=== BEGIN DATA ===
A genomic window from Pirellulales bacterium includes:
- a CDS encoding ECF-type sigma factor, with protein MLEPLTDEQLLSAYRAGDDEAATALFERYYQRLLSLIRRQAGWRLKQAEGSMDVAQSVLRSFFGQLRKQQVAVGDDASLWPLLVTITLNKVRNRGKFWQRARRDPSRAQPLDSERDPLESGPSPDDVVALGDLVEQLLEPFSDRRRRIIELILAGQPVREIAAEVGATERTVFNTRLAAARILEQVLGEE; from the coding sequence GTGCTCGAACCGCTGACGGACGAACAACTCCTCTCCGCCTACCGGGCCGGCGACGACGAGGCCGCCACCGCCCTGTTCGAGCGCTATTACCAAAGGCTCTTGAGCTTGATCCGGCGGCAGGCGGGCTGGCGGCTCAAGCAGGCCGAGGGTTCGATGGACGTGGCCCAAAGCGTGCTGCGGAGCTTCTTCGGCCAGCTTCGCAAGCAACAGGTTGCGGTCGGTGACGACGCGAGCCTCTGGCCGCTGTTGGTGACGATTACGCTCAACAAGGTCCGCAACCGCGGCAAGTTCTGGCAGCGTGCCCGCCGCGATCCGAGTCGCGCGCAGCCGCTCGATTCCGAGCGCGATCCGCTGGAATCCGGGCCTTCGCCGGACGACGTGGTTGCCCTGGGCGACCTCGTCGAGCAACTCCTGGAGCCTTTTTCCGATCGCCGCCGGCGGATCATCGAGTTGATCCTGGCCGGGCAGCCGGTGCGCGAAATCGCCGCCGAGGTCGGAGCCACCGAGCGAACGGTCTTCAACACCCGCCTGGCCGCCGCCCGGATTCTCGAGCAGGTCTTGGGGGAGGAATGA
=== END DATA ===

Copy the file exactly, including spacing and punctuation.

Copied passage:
A genomic window from Pirellulales bacterium includes:
- a CDS encoding ECF-type sigma factor, with protein MLEPLTDEQLLSAYRAGDDEAATALFERYYQRLLSLIRRQAGWRLKQAEGSMDVAQSVLRSFFGQLRKQQVAVGDDASLWPLLVTITLNKVRNRGKFWQRARRDPSRAQPLDSERDPLESGPSPDDVVALGDLVEQLLEPFSDRRRRIIELILAGQPVREIAAEVGATERTVFNTRLAAARILEQVLGEE; from the coding sequence GTGCTCGAACCGCTGACGGACGAACAACTCCTCTCCGCCTACCGGGCCGGCGACGACGAGGCCGCCACCGCCCTGTTCGAGCGCTATTACCAAAGGCTCTTGAGCTTGATCCGGCGGCAGGCGGGCTGGCGGCTCAAGCAGGCCGAGGGTTCGATGGACGTGGCCCAAAGCGTGCTGCGGAGCTTCTTCGGCCAGCTTCGCAAGCAACAGGTTGCGGTCGGTGACGACGCGAGCCTCTGGCCGCTGTTGGTGACGATTACGCTCAACAAGGTCCGCAACCGCGGCAAGTTCTGGCAGCGTGCCCGCCGCGATCCGAGTCGCGCGCAGCCGCTCGATTCCGAGCGCGATCCGCTGGAATCCGGGCCTTCGCCGGACGACGTGGTTGCCCTGGGCGACCTCGTCGAGCAACTCCTGGAGCCTTTTTCCGATCGCCGCCGGCGGATCATCGAGTTGATCCTGGCCGGGCAGCCGGTGCGCGAAATCGCCGCCGAGGTCGGAGCCACCGAGCGAACGGTCTTCAACACCCGCCTGGCCGCCGCCCGGATTCTCGAGCAGGTCTTGGGGGAGGAATGA